We think: 'Oh of course, I know God'. But of course we do not know. God is a code word, and God is hidden 'in our own heart'. It seems that God, having created all beings in the Universe, suddenly finds Himself homeless. It seems that God said, 'I have created man. He is my own child. So, I must not be too far away from him, but he must not grab Me - unless his heart is pure. So, what must I do? Where must I dwell? I will dwell in his heart, very close to him, and yet he will never look into his own heart - unless it is pure'. So, He deposited Himself in man's heart where man does not look. The key to the knowledge of God is in the heart, which must be pure - only then shall we find Him. The key to this realisation that God is Omnipresent, that God alone exists, that God is 'All in all', is in the heart - the one place where we do not look. We may not even know where to look and how to look.
All this teaching took place on the battlefield, where there is no time for theorizing. We are also studying on the battlefield of our own life; there is no time for theorising. I cannot say: 'I will refer to the Gita. Then I will think about it, and later return with the answer'. From moment to moment I must solve the problems that my life brings. There is no time to waste. I must practise, but in order to practise, I must see very clearly that 'I' is a cell in the body of God. When does a man become weak? When he is not a Yogi. To be totally submissive to God's will requires tremendous will-power. This total surrender of one's own will, enables the individual to work in harmony with Cosmic will, and therefore enjoy direct contact with the Cosmic Power House.
prakrteh kriyamaanaani gunaih karmaani sarvasah ahamkaaravinudhaatmaa karta ahamiti manyate
All actions are wrought in all cases by the qualities of Nature only. He whose mind is deluded by egoism thinks, 'I am the doer'. III:27
Krishna says: 'The Divine Nature does all this, and yet the fool thinks 'I am doing all these wonderful things'.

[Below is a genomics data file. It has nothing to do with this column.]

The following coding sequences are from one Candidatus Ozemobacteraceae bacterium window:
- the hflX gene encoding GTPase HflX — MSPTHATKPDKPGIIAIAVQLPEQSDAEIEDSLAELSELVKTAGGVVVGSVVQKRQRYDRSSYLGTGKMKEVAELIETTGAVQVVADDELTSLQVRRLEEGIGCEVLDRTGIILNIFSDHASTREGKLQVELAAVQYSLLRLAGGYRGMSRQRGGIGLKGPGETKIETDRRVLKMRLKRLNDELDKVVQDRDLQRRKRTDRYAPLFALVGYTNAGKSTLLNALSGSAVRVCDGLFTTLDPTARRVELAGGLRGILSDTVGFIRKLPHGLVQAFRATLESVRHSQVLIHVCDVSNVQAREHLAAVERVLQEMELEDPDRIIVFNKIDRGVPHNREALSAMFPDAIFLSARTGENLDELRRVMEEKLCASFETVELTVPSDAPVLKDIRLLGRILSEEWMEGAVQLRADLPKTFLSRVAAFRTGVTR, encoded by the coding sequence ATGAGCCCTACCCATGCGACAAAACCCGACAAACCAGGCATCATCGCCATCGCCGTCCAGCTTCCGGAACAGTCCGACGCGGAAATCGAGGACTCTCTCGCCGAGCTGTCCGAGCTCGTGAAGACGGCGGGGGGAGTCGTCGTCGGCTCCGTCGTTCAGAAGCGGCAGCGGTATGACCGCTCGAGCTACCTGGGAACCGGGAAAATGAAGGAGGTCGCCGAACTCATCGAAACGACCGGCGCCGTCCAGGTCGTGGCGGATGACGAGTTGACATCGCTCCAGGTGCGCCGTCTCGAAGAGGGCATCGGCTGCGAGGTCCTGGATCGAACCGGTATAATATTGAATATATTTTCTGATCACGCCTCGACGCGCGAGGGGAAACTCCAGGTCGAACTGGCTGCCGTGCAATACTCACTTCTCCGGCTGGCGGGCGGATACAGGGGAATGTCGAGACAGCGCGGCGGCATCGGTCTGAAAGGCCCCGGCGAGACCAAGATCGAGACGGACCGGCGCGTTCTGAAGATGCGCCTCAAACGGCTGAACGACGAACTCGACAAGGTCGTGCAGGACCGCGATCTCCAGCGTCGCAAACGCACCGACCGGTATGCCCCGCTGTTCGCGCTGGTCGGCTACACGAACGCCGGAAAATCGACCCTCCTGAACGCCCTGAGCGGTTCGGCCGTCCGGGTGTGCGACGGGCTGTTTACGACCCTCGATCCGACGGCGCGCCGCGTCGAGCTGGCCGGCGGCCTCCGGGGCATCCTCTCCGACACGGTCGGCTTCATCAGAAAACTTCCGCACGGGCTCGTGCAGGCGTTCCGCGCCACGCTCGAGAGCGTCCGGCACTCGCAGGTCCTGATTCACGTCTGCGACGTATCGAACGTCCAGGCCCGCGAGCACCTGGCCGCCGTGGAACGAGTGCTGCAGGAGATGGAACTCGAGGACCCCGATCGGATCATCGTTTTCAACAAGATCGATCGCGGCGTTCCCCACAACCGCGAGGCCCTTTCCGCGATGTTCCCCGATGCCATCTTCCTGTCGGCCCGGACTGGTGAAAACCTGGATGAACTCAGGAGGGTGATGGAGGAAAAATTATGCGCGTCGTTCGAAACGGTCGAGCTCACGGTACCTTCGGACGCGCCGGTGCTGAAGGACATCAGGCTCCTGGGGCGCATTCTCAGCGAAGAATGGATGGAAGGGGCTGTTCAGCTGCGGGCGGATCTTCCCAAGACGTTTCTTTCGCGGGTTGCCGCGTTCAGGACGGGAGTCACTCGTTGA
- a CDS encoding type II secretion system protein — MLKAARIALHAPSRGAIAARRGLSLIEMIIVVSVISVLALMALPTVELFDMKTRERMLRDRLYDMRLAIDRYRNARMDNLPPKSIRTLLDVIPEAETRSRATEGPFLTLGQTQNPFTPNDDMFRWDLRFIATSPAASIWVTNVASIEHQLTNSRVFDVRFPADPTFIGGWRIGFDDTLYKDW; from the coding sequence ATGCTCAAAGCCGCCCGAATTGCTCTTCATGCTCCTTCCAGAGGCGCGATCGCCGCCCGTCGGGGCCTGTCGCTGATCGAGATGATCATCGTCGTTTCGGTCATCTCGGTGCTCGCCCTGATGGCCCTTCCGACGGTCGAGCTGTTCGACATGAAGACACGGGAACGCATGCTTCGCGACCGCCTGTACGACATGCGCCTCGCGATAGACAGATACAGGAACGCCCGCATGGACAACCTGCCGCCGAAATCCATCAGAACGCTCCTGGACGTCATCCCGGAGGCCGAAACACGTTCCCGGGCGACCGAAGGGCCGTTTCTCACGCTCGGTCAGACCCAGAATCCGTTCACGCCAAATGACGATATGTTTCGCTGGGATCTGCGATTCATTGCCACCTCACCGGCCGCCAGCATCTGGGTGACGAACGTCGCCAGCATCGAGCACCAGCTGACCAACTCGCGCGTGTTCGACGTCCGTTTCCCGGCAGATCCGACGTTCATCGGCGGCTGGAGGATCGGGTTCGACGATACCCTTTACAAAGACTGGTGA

yadahankaaramaasritya na yotsya iti manyase mithyaisa vyavasaaste prakrtistvaam niyokshyati
If filled with egoism, thou thinkest 'I will not fight'' vain is this, thy resolve; Nature will conquer thee. XVIII:59
If you say: 'God does everything, why should I bother?', and withdraw yourself from full participation in life, you are deluded. The Divine Nature of which your body and mind are part, will make you do it; there is no choice whatsoever. 'Shall I go on doing what I want to do?' It would be lovely. Arjuna asks this question. What is the answer? No doubt, as Jesus said, 'Not even a sparrow will fall unless it is the Divine Will'. But do 'you' fall because it is the Divine Will? If you did something unpleasant yesterday, did you do it because it was God's will - or because you wanted to do it? You think the answer is 'I wanted to do it', in order to prove that you have free will. But everything takes place by the Will of God in this world. When the action is motivated by desire, anger or hate, man sins.
Is our life not continually conditioned by these forces - desire and hatred? My Guru Swami Sivananda once said, 'Take desire and hatred away and there is no world at all.'
What you call samskara is nothing but 'I like' or 'I do not like'. If I say 'I desire', there is a desire in me to do this. Therefore I do it and so I am sinning. If I say 'I do not desire to do this, I will not do it', I am sinning. Where there is total surrender, then my actions are yogic action.
When we look at a beehive, or an anthill, we learn how the cells in our body function independently but subserviently. In the case of a beehive or an anthill, the insects work together without an overseer standing by with a whip and a watch. They just work automatically, but do we?